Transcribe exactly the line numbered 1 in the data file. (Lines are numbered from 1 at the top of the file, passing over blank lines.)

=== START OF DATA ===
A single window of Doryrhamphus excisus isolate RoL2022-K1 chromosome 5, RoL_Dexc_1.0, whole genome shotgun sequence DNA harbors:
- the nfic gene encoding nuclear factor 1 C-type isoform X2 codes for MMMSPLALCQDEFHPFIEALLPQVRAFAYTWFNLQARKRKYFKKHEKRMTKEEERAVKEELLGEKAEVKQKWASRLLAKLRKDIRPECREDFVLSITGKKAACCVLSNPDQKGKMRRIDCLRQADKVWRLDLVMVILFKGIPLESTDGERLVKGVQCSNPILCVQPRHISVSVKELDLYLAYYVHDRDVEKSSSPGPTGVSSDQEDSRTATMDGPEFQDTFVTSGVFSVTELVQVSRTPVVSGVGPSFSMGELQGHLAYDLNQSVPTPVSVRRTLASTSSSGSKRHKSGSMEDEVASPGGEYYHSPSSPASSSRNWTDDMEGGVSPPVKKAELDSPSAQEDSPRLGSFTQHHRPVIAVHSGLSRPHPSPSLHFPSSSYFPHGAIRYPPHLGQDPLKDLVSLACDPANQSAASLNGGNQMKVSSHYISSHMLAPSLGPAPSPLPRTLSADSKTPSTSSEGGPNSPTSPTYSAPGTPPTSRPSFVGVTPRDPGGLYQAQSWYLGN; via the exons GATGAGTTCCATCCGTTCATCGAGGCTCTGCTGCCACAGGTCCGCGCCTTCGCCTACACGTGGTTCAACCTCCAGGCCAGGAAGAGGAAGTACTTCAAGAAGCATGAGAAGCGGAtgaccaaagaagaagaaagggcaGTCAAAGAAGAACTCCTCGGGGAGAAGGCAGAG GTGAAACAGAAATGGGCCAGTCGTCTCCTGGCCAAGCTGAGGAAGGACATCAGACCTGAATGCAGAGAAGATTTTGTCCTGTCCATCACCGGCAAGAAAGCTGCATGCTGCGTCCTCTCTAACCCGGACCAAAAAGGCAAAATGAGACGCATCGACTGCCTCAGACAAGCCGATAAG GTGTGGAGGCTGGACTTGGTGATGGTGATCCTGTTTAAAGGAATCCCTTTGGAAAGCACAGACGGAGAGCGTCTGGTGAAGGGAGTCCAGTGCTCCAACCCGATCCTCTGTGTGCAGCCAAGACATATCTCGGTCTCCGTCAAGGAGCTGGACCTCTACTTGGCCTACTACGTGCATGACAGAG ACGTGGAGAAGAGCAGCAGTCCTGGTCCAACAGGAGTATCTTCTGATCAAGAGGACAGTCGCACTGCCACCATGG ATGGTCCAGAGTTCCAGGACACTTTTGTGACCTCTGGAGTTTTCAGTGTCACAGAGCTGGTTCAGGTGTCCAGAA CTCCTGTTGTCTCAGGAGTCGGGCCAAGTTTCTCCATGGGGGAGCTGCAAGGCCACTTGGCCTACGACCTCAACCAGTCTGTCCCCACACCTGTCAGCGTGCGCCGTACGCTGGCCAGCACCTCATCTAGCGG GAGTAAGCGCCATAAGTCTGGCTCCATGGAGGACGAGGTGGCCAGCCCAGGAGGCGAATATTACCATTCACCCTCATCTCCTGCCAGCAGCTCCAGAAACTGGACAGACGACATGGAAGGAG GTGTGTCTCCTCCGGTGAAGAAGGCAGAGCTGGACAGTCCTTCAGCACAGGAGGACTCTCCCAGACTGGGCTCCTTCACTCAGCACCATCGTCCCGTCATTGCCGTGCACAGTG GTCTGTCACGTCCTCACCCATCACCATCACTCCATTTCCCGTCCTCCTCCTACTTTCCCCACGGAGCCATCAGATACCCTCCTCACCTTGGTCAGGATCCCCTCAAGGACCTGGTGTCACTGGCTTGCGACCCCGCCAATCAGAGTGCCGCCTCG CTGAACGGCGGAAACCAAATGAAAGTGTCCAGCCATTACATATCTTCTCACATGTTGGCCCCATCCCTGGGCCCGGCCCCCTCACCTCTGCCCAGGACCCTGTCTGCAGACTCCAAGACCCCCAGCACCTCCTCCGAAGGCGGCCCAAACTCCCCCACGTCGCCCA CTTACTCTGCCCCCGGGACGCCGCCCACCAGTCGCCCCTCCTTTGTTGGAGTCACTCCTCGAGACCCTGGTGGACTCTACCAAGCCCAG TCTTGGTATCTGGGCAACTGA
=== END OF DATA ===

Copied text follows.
A single window of Doryrhamphus excisus isolate RoL2022-K1 chromosome 5, RoL_Dexc_1.0, whole genome shotgun sequence DNA harbors: